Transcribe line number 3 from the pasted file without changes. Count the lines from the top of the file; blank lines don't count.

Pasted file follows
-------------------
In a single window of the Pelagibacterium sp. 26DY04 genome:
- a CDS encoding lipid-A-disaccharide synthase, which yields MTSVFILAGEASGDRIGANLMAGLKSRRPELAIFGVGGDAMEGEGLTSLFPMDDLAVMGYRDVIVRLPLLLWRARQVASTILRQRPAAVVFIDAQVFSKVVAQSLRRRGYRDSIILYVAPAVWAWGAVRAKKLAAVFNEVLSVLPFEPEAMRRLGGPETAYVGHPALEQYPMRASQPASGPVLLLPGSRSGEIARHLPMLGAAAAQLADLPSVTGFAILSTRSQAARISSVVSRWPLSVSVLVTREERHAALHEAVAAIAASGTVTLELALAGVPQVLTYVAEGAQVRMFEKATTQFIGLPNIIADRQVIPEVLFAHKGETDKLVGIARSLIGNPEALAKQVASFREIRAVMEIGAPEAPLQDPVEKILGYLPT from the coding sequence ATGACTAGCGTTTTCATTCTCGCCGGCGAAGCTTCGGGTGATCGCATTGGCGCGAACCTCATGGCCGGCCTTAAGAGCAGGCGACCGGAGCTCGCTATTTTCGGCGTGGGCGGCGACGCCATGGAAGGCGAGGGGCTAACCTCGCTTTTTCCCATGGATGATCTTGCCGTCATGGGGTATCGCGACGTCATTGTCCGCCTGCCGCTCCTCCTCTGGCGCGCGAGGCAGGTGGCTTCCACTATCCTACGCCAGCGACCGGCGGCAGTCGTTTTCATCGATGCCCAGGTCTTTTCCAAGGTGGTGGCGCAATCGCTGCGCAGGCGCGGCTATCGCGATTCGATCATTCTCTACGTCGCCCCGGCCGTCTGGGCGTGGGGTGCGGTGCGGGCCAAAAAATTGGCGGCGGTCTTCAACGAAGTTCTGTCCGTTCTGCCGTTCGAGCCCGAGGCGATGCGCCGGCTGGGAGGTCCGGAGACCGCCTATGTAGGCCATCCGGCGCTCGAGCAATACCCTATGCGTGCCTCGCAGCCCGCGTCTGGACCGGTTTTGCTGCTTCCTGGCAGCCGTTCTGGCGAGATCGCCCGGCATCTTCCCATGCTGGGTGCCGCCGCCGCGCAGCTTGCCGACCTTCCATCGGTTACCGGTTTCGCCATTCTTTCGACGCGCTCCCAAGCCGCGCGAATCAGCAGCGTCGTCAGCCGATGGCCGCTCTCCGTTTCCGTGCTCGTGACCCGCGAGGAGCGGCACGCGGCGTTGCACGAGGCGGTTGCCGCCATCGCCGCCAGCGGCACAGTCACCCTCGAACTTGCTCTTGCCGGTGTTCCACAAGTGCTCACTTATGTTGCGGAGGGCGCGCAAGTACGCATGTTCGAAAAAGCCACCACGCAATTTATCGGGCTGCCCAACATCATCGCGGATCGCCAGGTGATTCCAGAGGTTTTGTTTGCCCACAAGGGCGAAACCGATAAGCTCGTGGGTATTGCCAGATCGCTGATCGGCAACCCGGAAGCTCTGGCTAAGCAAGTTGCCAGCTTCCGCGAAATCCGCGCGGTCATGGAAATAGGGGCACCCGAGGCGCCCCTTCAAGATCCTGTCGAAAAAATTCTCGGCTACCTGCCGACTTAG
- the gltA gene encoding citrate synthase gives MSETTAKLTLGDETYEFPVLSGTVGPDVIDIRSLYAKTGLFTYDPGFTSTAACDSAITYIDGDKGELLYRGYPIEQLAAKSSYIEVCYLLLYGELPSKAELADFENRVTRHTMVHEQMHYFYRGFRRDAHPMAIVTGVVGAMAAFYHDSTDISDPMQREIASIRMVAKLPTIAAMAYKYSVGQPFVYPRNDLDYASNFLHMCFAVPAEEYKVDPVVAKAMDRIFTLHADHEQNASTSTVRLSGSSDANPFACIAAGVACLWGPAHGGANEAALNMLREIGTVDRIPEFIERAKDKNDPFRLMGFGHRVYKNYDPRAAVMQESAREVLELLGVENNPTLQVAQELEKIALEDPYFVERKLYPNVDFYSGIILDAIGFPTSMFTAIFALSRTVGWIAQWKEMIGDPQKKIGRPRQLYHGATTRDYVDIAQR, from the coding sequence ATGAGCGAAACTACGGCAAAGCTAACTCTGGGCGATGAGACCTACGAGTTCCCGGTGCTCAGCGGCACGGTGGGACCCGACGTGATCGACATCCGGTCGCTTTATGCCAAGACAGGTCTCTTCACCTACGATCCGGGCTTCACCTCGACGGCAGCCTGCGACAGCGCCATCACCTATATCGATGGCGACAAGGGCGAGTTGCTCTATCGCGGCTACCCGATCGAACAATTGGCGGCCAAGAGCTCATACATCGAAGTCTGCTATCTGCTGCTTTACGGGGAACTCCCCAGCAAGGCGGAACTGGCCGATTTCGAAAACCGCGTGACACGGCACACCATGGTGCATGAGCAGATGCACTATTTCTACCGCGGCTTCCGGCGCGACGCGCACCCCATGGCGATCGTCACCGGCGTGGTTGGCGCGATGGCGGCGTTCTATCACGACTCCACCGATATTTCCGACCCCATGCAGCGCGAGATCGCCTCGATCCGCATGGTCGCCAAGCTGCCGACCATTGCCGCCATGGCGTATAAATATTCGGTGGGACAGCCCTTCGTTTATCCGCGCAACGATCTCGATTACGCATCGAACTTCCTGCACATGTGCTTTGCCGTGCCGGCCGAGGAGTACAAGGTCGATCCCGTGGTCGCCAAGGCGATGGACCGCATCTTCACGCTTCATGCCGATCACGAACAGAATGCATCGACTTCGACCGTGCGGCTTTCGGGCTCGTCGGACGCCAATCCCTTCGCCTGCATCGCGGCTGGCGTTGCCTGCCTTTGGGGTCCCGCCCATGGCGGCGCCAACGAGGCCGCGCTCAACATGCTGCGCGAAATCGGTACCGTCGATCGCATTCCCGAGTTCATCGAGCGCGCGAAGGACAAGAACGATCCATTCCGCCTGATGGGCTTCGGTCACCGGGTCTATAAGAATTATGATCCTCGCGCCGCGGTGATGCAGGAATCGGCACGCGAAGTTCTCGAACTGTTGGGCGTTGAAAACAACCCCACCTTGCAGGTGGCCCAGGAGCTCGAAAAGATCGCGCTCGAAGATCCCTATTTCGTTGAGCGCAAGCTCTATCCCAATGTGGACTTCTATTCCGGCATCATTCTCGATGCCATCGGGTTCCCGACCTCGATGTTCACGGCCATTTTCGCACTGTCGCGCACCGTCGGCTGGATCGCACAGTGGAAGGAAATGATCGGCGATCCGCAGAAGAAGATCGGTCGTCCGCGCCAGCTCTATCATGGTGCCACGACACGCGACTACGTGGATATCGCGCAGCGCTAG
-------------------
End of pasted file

- the gltA gene encoding citrate synthase gives MSETTAKLTLGDETYEFPVLSGTVGPDVIDIRSLYAKTGLFTYDPGFTSTAACDSAITYIDGDKGELLYRGYPIEQLAAKSSYIEVCYLLLYGELPSKAELADFENRVTRHTMVHEQMHYFYRGFRRDAHPMAIVTGVVGAMAAFYHDSTDISDPMQREIASIRMVAKLPTIAAMAYKYSVGQPFVYPRNDLDYASNFLHMCFAVPAEEYKVDPVVAKAMDRIFTLHADHEQNASTSTVRLSGSSDANPFACIAAGVACLWGPAHGGANEAALNMLREIGTVDRIPEFIERAKDKNDPFRLMGFGHRVYKNYDPRAAVMQESAREVLELLGVENNPTLQVAQELEKIALEDPYFVERKLYPNVDFYSGIILDAIGFPTSMFTAIFALSRTVGWIAQWKEMIGDPQKKIGRPRQLYHGATTRDYVDIAQR, from the coding sequence ATGAGCGAAACTACGGCAAAGCTAACTCTGGGCGATGAGACCTACGAGTTCCCGGTGCTCAGCGGCACGGTGGGACCCGACGTGATCGACATCCGGTCGCTTTATGCCAAGACAGGTCTCTTCACCTACGATCCGGGCTTCACCTCGACGGCAGCCTGCGACAGCGCCATCACCTATATCGATGGCGACAAGGGCGAGTTGCTCTATCGCGGCTACCCGATCGAACAATTGGCGGCCAAGAGCTCATACATCGAAGTCTGCTATCTGCTGCTTTACGGGGAACTCCCCAGCAAGGCGGAACTGGCCGATTTCGAAAACCGCGTGACACGGCACACCATGGTGCATGAGCAGATGCACTATTTCTACCGCGGCTTCCGGCGCGACGCGCACCCCATGGCGATCGTCACCGGCGTGGTTGGCGCGATGGCGGCGTTCTATCACGACTCCACCGATATTTCCGACCCCATGCAGCGCGAGATCGCCTCGATCCGCATGGTCGCCAAGCTGCCGACCATTGCCGCCATGGCGTATAAATATTCGGTGGGACAGCCCTTCGTTTATCCGCGCAACGATCTCGATTACGCATCGAACTTCCTGCACATGTGCTTTGCCGTGCCGGCCGAGGAGTACAAGGTCGATCCCGTGGTCGCCAAGGCGATGGACCGCATCTTCACGCTTCATGCCGATCACGAACAGAATGCATCGACTTCGACCGTGCGGCTTTCGGGCTCGTCGGACGCCAATCCCTTCGCCTGCATCGCGGCTGGCGTTGCCTGCCTTTGGGGTCCCGCCCATGGCGGCGCCAACGAGGCCGCGCTCAACATGCTGCGCGAAATCGGTACCGTCGATCGCATTCCCGAGTTCATCGAGCGCGCGAAGGACAAGAACGATCCATTCCGCCTGATGGGCTTCGGTCACCGGGTCTATAAGAATTATGATCCTCGCGCCGCGGTGATGCAGGAATCGGCACGCGAAGTTCTCGAACTGTTGGGCGTTGAAAACAACCCCACCTTGCAGGTGGCCCAGGAGCTCGAAAAGATCGCGCTCGAAGATCCCTATTTCGTTGAGCGCAAGCTCTATCCCAATGTGGACTTCTATTCCGGCATCATTCTCGATGCCATCGGGTTCCCGACCTCGATGTTCACGGCCATTTTCGCACTGTCGCGCACCGTCGGCTGGATCGCACAGTGGAAGGAAATGATCGGCGATCCGCAGAAGAAGATCGGTCGTCCGCGCCAGCTCTATCATGGTGCCACGACACGCGACTACGTGGATATCGCGCAGCGCTAG